Minnesota youth trap shooting explodes — with help from the NRA

Second Amendment

ALEXANDRIA — On opening day of the Minnesota State High School Clay Target League championship, the Alexandria Shooting Park sounds like a very loud batch of popcorn. Squads of five teammates, lined up in a row, fire shotguns at blaze-orange discs streaking across the sky. “Pop!” “Pop” “Pop! Pop! Pop!” The nine-day event, which has more than 8,000 competitors, is billed as the largest trap-shooting tournament in the country.

Clay-target shooting, a longtime Olympic sport, includes four disciplines, of which trap is most popular. Though it’s an individual sport, shooting in teams has a social aspect. “It’s like golf only louder,” says John Nelson, who oversees the tournament as president of the Eagan-based USA Clay Target League and its Minnesota chapter.

USA Clay Target League is the largest youth clay-target shooting organization in the country, with more than 46,000 members in grades 6-12. Roughly 12,000 of those participants are in Minnesota, which has teams in about 350 of its 500 or so high schools. (Football, the state’s largest high-school sport, has around 20,000 participants; boys and girls hockey has 8,000)

In just two decades, clay target has become one of the country’s fastest-growing high-school sports. And Minnesota is, arguably, the epicenter of youth trap’s nationwide boom.

Students say they develop skills and friendships through the sport. But they aren’t the only ones benefitting from the league’s explosive growth. Retailers sell more firearms and ammunition (league participants go through 350,000 cases annually) — and conservation groups get a cut of the tax on those purchases.

More controversially, the National Rifle Association stands to bolster its ranks with youth trap shooters by donating millions to the sport, unnerving advocates of gun-violence prevention.

Targeting youth

Though Minnesota has a strong hunting and recreational-shooting culture, the proliferation of youth trap was the vision of a local adman, Jim Sable. After he retired, about 20 years ago, Sable was at the Plymouth Gun Club when a shipment of targets arrived by semitrailer. The driver asked if Sable could round up a few young guys to help unload. Then in his 60s, Sable was one of the young guys.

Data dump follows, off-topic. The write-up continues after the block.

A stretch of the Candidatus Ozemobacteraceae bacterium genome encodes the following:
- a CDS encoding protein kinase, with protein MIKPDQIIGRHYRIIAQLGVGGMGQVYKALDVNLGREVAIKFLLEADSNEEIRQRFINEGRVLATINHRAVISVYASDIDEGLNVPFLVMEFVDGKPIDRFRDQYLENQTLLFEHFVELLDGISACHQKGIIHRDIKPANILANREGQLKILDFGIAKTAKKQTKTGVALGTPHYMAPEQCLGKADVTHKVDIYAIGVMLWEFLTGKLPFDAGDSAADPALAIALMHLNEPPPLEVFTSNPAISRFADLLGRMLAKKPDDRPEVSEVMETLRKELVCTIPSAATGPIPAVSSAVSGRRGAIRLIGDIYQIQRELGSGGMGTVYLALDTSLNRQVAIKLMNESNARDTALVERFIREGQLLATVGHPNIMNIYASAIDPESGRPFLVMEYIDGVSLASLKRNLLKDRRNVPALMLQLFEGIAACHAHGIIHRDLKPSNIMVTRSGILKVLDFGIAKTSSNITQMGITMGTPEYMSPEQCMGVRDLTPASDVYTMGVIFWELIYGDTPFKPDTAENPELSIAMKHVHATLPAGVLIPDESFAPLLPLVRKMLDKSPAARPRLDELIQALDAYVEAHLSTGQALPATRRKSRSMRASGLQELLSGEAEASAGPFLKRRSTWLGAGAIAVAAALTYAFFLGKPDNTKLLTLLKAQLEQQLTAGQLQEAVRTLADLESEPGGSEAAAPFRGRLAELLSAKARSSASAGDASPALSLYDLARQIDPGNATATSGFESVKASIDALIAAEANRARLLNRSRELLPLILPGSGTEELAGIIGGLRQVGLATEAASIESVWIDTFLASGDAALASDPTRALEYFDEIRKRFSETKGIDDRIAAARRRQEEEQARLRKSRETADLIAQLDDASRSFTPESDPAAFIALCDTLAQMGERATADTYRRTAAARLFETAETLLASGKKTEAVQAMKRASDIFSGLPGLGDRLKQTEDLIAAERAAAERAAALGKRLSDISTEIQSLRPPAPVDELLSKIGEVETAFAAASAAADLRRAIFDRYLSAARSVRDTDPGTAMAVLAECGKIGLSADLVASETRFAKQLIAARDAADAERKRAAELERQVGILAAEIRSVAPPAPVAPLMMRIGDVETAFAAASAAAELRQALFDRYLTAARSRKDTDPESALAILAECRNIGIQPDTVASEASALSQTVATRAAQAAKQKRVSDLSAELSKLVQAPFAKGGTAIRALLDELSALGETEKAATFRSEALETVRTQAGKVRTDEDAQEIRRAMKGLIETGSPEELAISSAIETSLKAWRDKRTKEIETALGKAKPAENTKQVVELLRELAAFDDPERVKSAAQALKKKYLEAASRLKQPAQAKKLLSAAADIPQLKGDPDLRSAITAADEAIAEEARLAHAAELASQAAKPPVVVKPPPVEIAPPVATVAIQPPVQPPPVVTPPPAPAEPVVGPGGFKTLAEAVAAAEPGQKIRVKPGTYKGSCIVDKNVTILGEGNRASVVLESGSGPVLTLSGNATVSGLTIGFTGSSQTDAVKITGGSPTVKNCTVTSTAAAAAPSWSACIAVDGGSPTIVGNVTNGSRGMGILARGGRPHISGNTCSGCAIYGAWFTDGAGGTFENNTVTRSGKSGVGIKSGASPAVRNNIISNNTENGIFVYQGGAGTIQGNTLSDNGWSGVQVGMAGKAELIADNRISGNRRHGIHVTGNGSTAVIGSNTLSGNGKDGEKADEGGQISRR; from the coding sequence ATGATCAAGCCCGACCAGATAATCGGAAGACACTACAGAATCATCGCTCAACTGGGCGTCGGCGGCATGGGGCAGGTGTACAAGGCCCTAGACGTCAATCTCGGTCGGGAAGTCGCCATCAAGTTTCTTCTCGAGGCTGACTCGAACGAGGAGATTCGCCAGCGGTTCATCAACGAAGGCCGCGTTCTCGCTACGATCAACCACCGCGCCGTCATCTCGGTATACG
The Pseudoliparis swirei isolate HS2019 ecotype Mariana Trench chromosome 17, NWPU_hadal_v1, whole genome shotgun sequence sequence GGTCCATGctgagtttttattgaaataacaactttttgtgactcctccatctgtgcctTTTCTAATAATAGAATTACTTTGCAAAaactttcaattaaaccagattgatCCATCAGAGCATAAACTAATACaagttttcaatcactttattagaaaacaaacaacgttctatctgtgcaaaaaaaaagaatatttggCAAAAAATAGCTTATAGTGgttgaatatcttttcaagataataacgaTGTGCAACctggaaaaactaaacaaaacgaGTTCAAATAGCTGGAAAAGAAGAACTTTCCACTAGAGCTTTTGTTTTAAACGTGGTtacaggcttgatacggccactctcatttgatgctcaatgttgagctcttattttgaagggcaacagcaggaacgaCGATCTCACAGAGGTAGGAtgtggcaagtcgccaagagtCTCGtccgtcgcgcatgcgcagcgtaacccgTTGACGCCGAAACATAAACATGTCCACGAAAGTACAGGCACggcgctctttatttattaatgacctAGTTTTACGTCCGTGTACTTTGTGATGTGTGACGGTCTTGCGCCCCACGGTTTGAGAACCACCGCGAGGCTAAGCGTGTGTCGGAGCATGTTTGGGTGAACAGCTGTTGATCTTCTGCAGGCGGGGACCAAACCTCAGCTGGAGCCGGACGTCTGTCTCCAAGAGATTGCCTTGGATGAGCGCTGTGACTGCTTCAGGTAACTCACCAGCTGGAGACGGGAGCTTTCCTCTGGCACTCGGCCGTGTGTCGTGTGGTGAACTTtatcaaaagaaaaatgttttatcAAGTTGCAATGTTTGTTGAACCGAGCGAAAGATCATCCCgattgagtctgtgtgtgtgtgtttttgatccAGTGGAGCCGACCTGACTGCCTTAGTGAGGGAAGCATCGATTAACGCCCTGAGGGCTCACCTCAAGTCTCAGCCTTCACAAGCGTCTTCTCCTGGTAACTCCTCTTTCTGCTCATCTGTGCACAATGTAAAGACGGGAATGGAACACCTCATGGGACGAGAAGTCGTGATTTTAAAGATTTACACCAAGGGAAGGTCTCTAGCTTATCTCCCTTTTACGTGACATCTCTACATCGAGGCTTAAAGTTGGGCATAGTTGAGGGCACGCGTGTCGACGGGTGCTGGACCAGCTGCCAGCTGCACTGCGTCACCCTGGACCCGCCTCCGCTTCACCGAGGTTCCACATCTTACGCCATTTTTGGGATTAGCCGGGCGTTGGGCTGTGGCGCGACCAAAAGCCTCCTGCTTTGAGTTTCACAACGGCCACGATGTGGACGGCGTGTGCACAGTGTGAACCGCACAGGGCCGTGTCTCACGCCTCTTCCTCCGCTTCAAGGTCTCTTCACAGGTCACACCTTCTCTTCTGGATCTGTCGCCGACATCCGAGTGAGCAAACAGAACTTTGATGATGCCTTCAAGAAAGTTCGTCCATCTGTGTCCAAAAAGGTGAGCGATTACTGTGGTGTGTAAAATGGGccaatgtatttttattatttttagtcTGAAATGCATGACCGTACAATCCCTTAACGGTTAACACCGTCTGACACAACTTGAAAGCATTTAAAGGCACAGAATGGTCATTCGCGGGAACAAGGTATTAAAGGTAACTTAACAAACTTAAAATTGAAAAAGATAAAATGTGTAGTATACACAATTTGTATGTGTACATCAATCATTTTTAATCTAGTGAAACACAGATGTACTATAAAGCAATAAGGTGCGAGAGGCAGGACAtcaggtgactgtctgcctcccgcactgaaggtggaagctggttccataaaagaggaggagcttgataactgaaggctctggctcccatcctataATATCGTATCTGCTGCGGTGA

Hoping to recruit younger members, Sable volunteered as a mentor and was matched with a 14-year-old girl who had expressed interest in clay-target shooting. She helped form Orono’s first trapshooting team. Then Sable convinced Wayzata to field a team so the two groups could compete.

Sable enlisted Nelson, a former ad agency colleague, to assist him in expanding the sport. By 2008, they’d formed the Minnesota State High School Clay Target League, to help schools start teams and manage competitions.

The league gave schools the playbook for bringing together students, coaches, a gun club, safety certification, and insurance. It also facilitated “virtual” competitions (teams shoot independently at gun clubs and compare scores). “Our approach was: We want this to look and smell and taste like a high-school sport,” Nelson said. “We want kids to letter. We want kids to be recognized in the yearbook.”

Minnesota became the first state to have its high school league endorse clay-target shooting, which lent the sport credibility among wary school administrators. “If you go in and say, ‘I have a program that’s gonna involve kids and guns and schools,’ you get a lot of doors closed on you,” Nelson recalled.

Pitching the sport

To build the sport, Sable and Nelson pitched clay-target shooting’s inclusivity. Teams only need five students and are not gender segregated; the sport accommodates a wide range of body types and physical abilities; there are no cuts or benchwarmers; and participants cut across cliques.

“You don’t have to be the fastest, the strongest, the tallest,” Nelson explained. “You could have an offensive lineman from the football team next to a girl on the dance team next to somebody on the debate team next to somebody in a wheelchair.”

Recreational shooting reaches kids who don’t participate in other teams. For nearly 40% of league members, clay target is their only school-sponsored sport.